Brussels, 26 November 2012
Visa-free travel: Progress, but hurdles remain
How well are countries outside the EU living up to their commitments when it comes to offering visa-free travel to EU citizens? Today, the European Commission adopted its seventh report about breaches of the principle of visa reciprocity in third countries. The report shows that visa-free travel for EU citizens has been achieved towards more countries in the past year, for example with Brazil. For some countries, however, EU citizens are still required to obtain a visa for travels that should be visa-free.
Overall, the current 'reciprocity mechanism' has proved efficient when a third country whose citizens are exempt from the EU visa requirement maintains its own requirement for citizens of EU Member States. The number of these non-reciprocity cases has been reduced significantly since the introduction of the mechanism in 2005, when nearly one hundred cases with 18 countries were reported.
It is clear, however, that the existing mechanism needs revising to make it quicker and more efficient in order to achieve full visa reciprocity with all third countries that are exempt from visa requirements.
"We must make sure that the principle of visa reciprocity is fully respected", said Cecilia Malmström, Commissioner for Home Affairs. "Therefore, we are pursuing our efforts in order to solve the remaining cases of non-reciprocity, with the U.S. and with Canada. The Commission is eagerly awaiting the adoption by the European Parliament and the Council of a new, reinforced, reciprocity mechanism, which would give us a stronger tool to act.
The following progress has been made since the last report in November 2010:
Citizens of all Member States are now allowed to travel visa-free to Brazil, thanks to the entry into force of the EU-Brazil short stay visa waiver agreement for ordinary passport holders on 1 October 2012.
Japanese authorities have decided to extend the temporary visa waiver granted for Romanian citizens until 31 December 2012. The Commission hopes that, further to the implementation of specific measures agreed between Romania and Japan, the temporary visa waiver will be converted by Japan into a permanent one.
Full visa reciprocity was achieved with Brunei for all EU Member States, as well as for Iceland, Norway and Switzerland. The Commission intends to request the extension of the visa waiver for stays up to 90 days also for citizens of Liechtenstein.
Regretfully, there are still two important cases of "non-reciprocity" that remain: the United States of America still maintains a visa requirement for citizens of Bulgaria, Cyprus, Romania and Poland; Canada also imposes a visa requirement for the Czech Republic, Bulgaria and Romania.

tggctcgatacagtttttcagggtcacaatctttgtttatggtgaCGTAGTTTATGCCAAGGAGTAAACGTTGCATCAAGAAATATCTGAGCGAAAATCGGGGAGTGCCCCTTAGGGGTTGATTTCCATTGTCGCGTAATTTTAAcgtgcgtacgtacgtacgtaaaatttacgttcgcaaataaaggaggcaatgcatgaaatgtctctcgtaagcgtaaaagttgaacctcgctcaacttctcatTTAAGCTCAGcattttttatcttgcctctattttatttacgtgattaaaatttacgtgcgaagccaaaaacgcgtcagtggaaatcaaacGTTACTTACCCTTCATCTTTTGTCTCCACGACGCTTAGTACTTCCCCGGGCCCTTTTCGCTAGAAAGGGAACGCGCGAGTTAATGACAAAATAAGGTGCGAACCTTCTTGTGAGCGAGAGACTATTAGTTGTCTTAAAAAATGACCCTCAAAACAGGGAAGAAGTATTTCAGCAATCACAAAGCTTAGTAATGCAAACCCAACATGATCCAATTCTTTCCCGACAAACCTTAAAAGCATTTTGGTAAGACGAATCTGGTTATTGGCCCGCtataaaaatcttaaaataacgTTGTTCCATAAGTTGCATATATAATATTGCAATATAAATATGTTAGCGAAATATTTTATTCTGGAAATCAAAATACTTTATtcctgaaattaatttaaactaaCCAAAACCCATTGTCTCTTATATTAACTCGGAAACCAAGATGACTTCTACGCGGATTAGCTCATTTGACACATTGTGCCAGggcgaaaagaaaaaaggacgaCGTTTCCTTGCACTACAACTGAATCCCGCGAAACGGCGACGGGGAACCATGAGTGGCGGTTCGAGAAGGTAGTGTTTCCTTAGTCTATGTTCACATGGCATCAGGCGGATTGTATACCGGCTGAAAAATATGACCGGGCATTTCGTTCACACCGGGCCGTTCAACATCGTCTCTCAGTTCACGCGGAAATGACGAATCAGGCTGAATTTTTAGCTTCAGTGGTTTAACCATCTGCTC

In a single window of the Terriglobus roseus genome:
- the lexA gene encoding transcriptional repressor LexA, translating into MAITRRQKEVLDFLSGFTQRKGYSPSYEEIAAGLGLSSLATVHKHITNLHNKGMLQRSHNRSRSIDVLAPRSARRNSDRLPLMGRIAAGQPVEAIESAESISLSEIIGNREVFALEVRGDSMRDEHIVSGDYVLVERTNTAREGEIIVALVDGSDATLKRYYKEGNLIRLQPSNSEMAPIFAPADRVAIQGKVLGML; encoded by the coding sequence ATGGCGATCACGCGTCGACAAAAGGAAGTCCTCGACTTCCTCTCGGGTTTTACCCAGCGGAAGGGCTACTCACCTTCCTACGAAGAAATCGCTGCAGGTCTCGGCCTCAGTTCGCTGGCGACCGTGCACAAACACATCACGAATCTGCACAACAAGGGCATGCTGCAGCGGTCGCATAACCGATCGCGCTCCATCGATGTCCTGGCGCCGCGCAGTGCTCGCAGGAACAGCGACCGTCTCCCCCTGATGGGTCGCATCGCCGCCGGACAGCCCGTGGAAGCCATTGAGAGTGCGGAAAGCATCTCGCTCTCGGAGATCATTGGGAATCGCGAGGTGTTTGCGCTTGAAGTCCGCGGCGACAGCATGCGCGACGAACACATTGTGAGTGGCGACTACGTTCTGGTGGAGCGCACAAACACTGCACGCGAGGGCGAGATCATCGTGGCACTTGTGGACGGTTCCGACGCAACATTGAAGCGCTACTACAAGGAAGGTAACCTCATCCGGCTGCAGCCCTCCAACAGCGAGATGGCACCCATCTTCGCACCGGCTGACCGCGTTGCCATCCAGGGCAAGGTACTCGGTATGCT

The U.S. considers that the Member States concerned still do not meet all criteria for visa exemption set in its legislation, in particular the thresholds for visa refusal and/or overstay rates. By reintroducing the visa requirement for Czech citizens, Canada intended to reduce the number of unfounded asylum applications coming from the EU.
Some positive developments are expected (a new draft Visa Waiver Programme legislation in the US, a new asylum legislation in Canada), but to date no solution has been found.
In a bid to overcome the limits of the current mechanism, on 24 May 2011, the Commission proposed to the European Parliament and the Council to adopt a new, more efficient, mechanism (IP/11/629). The two co-legislators have not yet agreed on the final form the revised mechanism will take, but it is likely that it will allow the EU to put more pressure on third countries not respecting the reciprocity principle.
Not all third countries nationals must have a visa in order to travel to the Schengen area for a short stay. The EU has a common list of countries whose citizens must have a visa and a list of countries whose citizens are exempt from that requirement (see Council Regulation (EC) 539/2001).
It is therefore logical that the EU also urges third that are visa free to grant a visa waiver to citizens of all EU Member States. For this reason, a visa reciprocity mechanism has been set up in Council Regulation (EC) 539/2001 (reviewed through Council Regulation (EC) N° 851/2005)
If a country that is visa free introduces a visa requirement for one or more EU Member States, the Member State(s) concerned must notify the Commission, which takes steps with the authorities of the third country to restore visa-free travel and reports to the European Parliament and the Council. The Commission can also propose to the Council retaliatory measures vis-à-vis the third country in question.
The Commission has already issued several general reports regarding the implementation of the visa reciprocity mechanism (last report in November 2010 – IP/10/1473).
Cecilia Malmström's website
Follow Commissioner Malmström on Twitter
DG Home Affairs website
Follow DG Home Affairs on Twitter
Michele Cercone (+32 2 298 09 63)
Tove Ernst (+32 2 298 67 64)